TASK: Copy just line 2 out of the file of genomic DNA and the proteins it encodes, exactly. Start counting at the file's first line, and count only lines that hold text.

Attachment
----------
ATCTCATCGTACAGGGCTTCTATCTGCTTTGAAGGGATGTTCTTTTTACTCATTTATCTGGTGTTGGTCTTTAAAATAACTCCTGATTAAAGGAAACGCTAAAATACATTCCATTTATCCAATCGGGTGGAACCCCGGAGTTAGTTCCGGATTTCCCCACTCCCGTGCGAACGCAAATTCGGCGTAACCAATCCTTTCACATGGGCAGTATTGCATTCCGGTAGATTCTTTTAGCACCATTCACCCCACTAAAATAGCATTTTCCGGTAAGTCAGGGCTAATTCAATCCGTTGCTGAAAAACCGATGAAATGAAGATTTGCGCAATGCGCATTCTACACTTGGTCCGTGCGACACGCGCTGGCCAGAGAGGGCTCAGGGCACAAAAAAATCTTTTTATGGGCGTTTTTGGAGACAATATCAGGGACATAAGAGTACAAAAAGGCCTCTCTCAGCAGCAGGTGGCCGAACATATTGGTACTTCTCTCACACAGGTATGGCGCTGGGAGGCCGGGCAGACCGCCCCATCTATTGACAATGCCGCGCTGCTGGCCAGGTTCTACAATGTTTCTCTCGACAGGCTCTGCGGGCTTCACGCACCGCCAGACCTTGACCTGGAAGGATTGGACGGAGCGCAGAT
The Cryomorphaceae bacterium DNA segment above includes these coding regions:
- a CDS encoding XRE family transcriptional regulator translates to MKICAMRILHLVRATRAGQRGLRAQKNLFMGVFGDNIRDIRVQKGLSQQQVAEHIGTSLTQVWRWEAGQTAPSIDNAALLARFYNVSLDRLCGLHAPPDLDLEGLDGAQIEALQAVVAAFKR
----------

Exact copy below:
The Cryomorphaceae bacterium DNA segment above includes these coding regions: